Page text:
But I think we’re on the cusp of an inflexion point when far more complex software can be better delivered (or only delivered) by cloud services. Software like the Office Graph (project “Oslo”), which Microsoft has talked up recently. The latest news is that it appears very unlikely that Office Graph will appear in a form that can be installed on-premises any time soon. In an interview with Network World, head of Office Technical Marketing Julia White said that Office Graph depends on the “massive compute power” that only exists in the cloud.
The news did not come as a shock because when you think about it, the usefulness of Office Graph depends on achieving an understanding of the many complex and interconnected links that people share within a company. The amount of machine learning that’s necessary to make something like Office Graph work well outside the restrictive boundaries of a software laboratory must indeed be “massive.” More interestingly was the statement that the “intelligence fabric” that represents Office Graph is only possible “because we can update the service with learning every single day.”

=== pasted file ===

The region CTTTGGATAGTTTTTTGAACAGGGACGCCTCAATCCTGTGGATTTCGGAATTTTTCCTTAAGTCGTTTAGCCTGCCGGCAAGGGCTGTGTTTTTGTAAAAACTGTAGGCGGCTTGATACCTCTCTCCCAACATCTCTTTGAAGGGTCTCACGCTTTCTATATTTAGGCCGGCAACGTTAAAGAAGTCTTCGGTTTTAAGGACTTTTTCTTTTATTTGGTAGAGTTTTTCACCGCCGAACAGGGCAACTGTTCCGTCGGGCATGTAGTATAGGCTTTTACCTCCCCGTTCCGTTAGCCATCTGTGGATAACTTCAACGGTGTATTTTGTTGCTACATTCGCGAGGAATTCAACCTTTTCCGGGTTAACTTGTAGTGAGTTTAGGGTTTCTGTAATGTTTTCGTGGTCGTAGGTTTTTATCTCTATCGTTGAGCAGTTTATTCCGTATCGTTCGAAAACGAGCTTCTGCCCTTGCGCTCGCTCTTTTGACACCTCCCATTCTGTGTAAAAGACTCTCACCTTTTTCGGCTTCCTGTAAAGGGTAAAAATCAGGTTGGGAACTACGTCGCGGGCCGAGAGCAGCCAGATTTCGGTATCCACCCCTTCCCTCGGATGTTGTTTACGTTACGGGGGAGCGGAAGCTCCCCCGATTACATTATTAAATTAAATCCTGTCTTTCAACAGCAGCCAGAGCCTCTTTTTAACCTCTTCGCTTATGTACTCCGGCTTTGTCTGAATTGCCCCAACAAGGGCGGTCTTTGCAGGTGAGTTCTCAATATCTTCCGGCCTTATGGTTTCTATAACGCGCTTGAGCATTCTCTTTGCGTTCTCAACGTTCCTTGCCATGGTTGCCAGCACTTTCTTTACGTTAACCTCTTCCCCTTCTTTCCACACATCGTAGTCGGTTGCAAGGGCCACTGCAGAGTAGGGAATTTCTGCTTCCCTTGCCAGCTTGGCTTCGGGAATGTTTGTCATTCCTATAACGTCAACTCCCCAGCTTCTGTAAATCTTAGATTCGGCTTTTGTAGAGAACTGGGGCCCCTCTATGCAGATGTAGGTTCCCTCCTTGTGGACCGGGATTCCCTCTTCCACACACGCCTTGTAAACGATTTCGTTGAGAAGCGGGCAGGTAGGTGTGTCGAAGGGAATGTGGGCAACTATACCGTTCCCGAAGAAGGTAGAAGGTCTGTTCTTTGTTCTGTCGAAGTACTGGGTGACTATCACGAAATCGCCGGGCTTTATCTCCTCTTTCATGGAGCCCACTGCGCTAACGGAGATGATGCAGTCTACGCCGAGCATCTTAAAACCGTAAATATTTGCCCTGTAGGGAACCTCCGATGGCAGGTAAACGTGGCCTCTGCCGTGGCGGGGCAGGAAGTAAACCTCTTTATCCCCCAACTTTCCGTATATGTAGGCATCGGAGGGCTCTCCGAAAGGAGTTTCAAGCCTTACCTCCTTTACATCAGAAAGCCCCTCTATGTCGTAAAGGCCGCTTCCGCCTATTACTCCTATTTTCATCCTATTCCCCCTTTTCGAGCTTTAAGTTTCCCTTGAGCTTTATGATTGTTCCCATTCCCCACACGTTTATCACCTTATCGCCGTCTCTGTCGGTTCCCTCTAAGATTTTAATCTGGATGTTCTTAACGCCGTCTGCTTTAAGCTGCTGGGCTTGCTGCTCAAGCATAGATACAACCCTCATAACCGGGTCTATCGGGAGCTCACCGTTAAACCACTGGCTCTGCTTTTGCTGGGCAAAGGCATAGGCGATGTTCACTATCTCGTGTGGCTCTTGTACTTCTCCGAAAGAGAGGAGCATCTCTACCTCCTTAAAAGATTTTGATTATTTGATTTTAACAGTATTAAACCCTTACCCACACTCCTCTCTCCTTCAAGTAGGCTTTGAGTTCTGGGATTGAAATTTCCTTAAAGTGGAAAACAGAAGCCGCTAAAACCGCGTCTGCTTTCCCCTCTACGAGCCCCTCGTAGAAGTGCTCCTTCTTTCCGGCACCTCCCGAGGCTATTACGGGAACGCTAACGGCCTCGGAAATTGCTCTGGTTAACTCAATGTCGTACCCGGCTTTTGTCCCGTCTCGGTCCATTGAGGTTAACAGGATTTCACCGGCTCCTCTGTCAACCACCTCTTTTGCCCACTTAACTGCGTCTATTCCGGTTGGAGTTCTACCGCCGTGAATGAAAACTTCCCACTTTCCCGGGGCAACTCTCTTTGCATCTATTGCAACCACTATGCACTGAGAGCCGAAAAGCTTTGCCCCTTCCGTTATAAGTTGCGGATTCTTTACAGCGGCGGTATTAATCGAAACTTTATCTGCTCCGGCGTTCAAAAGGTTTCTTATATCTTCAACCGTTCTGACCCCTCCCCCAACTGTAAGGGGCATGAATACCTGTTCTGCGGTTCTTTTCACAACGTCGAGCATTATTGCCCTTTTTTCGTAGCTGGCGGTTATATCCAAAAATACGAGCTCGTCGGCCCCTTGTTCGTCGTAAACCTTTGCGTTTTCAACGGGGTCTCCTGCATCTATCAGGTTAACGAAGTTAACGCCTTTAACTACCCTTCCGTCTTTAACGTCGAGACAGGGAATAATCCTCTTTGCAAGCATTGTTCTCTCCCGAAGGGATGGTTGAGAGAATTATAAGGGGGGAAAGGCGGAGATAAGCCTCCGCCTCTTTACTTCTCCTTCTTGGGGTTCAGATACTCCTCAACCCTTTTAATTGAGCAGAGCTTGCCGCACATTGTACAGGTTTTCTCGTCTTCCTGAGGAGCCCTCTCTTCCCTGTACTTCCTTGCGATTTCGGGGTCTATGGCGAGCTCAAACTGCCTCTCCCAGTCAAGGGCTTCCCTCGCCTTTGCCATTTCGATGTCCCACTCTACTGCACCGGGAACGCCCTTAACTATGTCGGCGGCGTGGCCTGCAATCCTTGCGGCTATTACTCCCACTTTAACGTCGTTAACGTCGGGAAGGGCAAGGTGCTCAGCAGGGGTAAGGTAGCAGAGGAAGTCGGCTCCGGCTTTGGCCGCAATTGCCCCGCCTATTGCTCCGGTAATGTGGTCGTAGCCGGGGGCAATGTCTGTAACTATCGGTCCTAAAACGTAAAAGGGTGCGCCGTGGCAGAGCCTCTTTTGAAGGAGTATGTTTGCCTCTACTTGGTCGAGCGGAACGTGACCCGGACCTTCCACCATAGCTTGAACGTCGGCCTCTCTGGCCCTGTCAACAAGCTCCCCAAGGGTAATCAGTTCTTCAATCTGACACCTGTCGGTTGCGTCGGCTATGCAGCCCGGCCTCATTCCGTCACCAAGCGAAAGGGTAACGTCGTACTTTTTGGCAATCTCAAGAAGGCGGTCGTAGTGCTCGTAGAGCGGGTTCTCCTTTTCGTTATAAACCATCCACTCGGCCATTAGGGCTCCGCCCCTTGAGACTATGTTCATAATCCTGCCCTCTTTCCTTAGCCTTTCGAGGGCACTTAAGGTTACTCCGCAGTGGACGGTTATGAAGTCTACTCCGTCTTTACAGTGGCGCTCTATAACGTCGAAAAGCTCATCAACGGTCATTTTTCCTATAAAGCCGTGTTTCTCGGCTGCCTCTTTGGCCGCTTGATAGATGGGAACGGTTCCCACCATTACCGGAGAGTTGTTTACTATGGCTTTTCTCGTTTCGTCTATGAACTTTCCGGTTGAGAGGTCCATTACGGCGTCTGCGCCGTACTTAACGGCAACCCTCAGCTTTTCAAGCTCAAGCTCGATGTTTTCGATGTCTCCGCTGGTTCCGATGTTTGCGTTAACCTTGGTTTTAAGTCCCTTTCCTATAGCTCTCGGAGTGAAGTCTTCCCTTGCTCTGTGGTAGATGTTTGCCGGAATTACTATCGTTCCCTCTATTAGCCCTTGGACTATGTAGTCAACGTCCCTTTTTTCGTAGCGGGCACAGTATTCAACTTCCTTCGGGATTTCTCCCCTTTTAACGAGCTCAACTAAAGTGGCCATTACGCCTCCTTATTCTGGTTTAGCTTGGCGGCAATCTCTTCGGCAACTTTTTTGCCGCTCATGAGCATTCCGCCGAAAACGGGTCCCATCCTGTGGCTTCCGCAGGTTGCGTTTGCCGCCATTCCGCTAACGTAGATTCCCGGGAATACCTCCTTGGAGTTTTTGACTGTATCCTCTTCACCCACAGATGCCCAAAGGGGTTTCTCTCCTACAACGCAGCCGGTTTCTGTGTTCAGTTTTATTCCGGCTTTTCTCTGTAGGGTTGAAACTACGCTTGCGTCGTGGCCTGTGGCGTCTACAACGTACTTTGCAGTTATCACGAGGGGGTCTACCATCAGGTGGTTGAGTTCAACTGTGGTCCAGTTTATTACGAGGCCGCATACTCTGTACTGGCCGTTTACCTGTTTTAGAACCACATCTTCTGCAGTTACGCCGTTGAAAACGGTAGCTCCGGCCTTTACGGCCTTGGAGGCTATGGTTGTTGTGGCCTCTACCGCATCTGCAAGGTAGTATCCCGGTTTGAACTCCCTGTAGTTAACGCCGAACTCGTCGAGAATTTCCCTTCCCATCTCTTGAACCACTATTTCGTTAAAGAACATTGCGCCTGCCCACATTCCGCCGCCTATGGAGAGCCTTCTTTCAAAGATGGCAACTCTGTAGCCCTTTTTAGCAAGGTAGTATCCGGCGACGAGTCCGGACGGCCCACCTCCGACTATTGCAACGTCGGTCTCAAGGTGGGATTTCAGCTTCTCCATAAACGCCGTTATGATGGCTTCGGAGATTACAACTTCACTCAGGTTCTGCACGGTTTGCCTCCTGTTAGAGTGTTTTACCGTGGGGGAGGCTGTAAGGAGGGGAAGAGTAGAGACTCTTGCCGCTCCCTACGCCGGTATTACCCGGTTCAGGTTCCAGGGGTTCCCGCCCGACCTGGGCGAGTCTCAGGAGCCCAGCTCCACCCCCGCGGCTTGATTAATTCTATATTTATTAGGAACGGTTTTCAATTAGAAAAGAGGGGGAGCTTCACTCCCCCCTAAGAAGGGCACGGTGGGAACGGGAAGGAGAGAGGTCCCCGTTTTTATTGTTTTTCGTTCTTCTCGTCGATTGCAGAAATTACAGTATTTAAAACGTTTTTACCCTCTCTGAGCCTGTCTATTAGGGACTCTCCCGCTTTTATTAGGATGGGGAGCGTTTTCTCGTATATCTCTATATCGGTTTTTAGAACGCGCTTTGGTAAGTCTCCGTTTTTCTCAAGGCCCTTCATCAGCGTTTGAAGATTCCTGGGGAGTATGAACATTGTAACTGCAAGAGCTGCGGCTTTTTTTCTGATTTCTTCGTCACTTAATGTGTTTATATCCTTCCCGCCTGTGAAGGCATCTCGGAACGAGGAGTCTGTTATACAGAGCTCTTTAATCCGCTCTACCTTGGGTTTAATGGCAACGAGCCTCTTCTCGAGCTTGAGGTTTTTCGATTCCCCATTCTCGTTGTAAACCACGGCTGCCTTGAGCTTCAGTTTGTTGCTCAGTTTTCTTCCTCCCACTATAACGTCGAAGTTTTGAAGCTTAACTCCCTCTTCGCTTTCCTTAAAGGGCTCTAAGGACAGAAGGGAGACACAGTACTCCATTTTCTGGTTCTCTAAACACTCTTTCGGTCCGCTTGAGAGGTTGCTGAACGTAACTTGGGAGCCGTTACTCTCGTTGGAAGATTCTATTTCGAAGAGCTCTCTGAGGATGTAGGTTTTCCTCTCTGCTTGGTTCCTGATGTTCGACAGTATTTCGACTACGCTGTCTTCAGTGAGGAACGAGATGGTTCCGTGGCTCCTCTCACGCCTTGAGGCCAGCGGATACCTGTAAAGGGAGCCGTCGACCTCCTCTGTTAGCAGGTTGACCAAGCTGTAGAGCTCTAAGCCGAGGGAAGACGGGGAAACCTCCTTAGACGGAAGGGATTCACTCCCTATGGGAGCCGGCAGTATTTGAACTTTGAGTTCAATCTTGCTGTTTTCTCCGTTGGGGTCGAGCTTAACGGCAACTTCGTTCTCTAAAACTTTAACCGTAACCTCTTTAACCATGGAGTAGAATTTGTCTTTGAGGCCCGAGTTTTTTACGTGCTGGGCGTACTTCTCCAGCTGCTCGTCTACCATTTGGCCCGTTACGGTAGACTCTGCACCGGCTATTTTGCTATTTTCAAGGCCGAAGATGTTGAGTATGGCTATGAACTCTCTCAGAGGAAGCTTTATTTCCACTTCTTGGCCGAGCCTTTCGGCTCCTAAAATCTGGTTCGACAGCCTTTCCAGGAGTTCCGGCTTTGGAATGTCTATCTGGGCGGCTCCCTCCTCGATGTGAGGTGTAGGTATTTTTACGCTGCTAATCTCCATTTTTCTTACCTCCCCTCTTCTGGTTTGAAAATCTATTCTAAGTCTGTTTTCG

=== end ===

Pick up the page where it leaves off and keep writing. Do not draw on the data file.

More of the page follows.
Three requirements would have to be met before something like Office Graph could be deployed in an on-premises environment. First, you’d have to be willing to deploy all the necessary software components. Second, you’d have to make large amounts of system resources available. My guess is a pool of dedicated servers and storage to process feeds from systems like Exchange and SharePoint (and other indeterminate sources including Lync and Yammer) that can be used to build the map of connected data presented by Office Graph. Third, you’d probably have to be willing to perform software updates on a very regular basis as Microsoft tweak the algorithms used by Office Graph.
Some companies would be interested and willing to plunge in and run their own Office Graph. I suspect that most others will be quite happy to leave all that work and investment to Microsoft, especially if the new feature is delivered as “evergreen software” covered their subscription (these features will likely only appear in the enterprise Office 365 plans). From the same interview, it seems like the “Clutter” feature, which also depends on machine learning to understand how people deal with new messages arriving in their inbox, falls into the same category.